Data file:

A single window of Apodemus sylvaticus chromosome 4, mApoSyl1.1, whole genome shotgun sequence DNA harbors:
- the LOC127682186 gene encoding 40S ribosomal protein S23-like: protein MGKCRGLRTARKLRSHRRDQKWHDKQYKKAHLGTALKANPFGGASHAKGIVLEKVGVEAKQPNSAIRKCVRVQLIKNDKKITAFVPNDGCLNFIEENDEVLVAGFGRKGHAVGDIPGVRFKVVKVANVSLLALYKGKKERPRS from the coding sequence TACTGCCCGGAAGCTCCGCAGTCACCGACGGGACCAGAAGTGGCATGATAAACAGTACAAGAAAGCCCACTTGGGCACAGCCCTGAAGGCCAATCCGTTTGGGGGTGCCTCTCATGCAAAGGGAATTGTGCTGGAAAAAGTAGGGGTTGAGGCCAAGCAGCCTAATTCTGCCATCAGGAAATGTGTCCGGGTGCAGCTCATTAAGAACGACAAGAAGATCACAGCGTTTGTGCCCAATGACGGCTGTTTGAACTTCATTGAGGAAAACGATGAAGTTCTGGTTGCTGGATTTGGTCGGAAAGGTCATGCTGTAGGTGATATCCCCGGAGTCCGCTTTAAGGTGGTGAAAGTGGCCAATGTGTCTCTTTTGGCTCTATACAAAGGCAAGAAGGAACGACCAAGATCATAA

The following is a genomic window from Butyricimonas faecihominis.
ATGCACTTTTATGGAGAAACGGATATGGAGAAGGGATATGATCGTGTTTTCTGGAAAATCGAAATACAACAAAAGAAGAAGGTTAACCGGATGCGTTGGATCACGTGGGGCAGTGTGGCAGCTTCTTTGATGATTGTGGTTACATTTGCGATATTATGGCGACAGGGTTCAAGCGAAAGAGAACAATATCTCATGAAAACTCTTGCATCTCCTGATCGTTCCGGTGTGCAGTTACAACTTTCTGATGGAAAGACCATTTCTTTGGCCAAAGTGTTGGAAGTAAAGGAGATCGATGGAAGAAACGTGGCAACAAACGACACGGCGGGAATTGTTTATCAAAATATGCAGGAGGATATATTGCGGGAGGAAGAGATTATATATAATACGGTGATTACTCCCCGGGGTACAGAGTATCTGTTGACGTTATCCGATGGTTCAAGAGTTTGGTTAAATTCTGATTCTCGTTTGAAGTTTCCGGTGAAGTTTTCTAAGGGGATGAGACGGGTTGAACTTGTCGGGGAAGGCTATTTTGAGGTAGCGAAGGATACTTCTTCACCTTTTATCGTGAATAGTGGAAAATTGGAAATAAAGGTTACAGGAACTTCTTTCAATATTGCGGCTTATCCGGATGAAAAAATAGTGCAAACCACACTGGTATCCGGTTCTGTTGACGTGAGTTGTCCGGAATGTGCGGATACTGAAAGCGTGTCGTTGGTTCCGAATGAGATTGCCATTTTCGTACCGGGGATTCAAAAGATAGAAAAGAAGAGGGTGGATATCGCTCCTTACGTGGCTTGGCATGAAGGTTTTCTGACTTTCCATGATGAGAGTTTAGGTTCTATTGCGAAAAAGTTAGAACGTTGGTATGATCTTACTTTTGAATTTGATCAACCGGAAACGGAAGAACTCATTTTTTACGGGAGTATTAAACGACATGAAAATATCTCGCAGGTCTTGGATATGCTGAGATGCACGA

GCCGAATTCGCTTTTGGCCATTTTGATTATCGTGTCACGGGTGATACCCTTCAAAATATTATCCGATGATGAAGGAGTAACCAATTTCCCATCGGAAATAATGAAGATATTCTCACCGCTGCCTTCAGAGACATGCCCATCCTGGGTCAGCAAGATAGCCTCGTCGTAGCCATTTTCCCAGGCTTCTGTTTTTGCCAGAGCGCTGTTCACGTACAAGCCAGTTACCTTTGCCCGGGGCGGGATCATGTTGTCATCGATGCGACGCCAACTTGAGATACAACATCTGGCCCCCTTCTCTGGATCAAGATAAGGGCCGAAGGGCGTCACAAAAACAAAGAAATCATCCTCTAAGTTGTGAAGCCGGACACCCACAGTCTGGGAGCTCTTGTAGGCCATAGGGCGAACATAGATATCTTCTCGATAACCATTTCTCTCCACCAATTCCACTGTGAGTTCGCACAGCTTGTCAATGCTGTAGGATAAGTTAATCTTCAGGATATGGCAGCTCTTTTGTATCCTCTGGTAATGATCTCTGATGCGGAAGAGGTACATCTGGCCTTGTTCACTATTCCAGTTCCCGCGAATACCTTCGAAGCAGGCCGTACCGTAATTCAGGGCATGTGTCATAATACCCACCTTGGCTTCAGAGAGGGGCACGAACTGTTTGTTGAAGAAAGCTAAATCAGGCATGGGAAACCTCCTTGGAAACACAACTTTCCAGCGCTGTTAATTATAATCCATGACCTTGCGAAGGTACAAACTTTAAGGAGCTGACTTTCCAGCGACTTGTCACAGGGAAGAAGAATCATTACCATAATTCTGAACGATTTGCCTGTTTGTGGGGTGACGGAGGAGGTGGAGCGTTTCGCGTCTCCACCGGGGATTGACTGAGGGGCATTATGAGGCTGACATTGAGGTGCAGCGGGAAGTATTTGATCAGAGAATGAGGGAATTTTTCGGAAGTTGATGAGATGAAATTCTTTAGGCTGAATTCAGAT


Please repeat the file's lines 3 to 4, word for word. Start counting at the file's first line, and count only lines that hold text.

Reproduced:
The following is a genomic window from Butyricimonas faecihominis.
ATGCACTTTTATGGAGAAACGGATATGGAGAAGGGATATGATCGTGTTTTCTGGAAAATCGAAATACAACAAAAGAAGAAGGTTAACCGGATGCGTTGGATCACGTGGGGCAGTGTGGCAGCTTCTTTGATGATTGTGGTTACATTTGCGATATTATGGCGACAGGGTTCAAGCGAAAGAGAACAATATCTCATGAAAACTCTTGCATCTCCTGATCGTTCCGGTGTGCAGTTACAACTTTCTGATGGAAAGACCATTTCTTTGGCCAAAGTGTTGGAAGTAAAGGAGATCGATGGAAGAAACGTGGCAACAAACGACACGGCGGGAATTGTTTATCAAAATATGCAGGAGGATATATTGCGGGAGGAAGAGATTATATATAATACGGTGATTACTCCCCGGGGTACAGAGTATCTGTTGACGTTATCCGATGGTTCAAGAGTTTGGTTAAATTCTGATTCTCGTTTGAAGTTTCCGGTGAAGTTTTCTAAGGGGATGAGACGGGTTGAACTTGTCGGGGAAGGCTATTTTGAGGTAGCGAAGGATACTTCTTCACCTTTTATCGTGAATAGTGGAAAATTGGAAATAAAGGTTACAGGAACTTCTTTCAATATTGCGGCTTATCCGGATGAAAAAATAGTGCAAACCACACTGGTATCCGGTTCTGTTGACGTGAGTTGTCCGGAATGTGCGGATACTGAAAGCGTGTCGTTGGTTCCGAATGAGATTGCCATTTTCGTACCGGGGATTCAAAAGATAGAAAAGAAGAGGGTGGATATCGCTCCTTACGTGGCTTGGCATGAAGGTTTTCTGACTTTCCATGATGAGAGTTTAGGTTCTATTGCGAAAAAGTTAGAACGTTGGTATGATCTTACTTTTGAATTTGATCAACCGGAAACGGAAGAACTCATTTTTTACGGGAGTATTAAACGACATGAAAATATCTCGCAGGTCTTGGATATGCTGAGATGCACGA